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As the election campaigns for each side on Proposition 25 carried on, there was a quiet battle in the courts brewing over whether the majority-vote proposition approved by voters last week could be used to circumvent the two-thirds vote requirement for tax increases.
Opponents of Proposition 25 argued during the campaign that the measure to lower the budget vote requirement to majority would allow the Legislature to include hidden taxes in budget trailer bills and pass them with a majority vote. The California Chamber of Commerce and other opponents challenged the ballot language in court.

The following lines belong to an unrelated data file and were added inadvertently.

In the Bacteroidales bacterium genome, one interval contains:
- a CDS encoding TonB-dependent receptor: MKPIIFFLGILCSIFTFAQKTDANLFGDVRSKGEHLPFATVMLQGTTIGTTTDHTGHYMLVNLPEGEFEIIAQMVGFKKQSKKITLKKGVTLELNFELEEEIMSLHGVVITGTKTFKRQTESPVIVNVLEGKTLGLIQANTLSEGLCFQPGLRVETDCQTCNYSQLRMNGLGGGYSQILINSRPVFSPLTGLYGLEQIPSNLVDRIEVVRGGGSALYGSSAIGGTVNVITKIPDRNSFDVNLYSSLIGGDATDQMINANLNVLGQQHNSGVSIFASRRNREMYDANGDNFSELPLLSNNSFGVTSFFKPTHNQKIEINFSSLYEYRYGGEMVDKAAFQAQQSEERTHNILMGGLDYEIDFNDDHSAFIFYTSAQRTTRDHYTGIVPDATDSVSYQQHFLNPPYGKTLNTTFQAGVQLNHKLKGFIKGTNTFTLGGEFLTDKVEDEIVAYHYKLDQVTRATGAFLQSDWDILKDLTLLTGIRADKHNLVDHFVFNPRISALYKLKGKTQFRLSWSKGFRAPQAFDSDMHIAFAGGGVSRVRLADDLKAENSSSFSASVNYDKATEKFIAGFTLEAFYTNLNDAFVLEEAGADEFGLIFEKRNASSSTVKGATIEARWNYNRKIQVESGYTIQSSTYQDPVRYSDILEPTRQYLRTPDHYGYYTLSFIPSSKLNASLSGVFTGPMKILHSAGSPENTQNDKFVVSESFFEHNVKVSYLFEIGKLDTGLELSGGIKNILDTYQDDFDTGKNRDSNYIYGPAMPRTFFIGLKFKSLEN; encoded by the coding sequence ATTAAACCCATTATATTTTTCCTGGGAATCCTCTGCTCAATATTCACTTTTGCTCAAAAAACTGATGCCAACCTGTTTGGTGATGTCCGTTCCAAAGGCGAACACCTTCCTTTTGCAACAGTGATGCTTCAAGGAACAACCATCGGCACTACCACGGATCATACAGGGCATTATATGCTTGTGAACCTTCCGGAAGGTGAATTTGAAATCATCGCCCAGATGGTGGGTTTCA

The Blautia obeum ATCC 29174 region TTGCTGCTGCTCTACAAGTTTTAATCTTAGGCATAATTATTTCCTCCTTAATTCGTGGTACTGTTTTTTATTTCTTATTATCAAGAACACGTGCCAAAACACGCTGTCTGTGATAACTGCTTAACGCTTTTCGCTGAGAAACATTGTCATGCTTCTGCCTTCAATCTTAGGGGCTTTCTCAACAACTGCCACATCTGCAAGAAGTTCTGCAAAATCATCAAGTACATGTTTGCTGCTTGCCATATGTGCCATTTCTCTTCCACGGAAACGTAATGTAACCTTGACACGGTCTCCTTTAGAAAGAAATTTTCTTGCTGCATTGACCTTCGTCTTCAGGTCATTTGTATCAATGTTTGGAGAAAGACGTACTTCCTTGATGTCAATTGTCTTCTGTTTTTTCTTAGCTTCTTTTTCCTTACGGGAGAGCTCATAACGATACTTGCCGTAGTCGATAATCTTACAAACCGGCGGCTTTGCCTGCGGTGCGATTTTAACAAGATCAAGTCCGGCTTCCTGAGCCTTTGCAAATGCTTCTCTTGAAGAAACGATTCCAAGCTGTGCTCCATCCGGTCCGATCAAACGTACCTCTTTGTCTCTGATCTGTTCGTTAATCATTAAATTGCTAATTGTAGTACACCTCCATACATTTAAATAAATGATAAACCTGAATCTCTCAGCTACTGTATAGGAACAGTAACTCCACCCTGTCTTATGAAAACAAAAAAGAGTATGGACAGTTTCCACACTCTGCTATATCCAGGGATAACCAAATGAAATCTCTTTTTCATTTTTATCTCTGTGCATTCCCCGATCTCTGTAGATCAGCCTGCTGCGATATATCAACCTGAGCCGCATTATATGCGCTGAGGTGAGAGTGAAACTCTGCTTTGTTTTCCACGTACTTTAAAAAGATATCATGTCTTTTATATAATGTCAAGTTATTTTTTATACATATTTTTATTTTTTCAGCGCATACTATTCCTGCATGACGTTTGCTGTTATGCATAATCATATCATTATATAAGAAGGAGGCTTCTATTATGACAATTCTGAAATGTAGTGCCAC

The 3rd District Court of Appeals struck down that argument, opining that the proposition “cannot be interpreted to operate as an end-run around the two-thirds vote requirement for raising taxes.” However, the court did not publish their decision. Supporters of the decision believed the decision would not stand up in court if the Legislature were to pass taxes with a majority vote and their actions were challenged. Opponents filed a request in August for the publication of the decision.
This past Wednesday, the State Supreme Court issued an order to publish the Court of Appeal ruling. This order now means that the appellate decision could be cited in any court challenge if lawmakers did try to pass new taxes with a majority vote.
This news couldn’t have come at a better time for the business community, given the announcement of a Special Session and the recent election of Governor-elect Jerry Brown.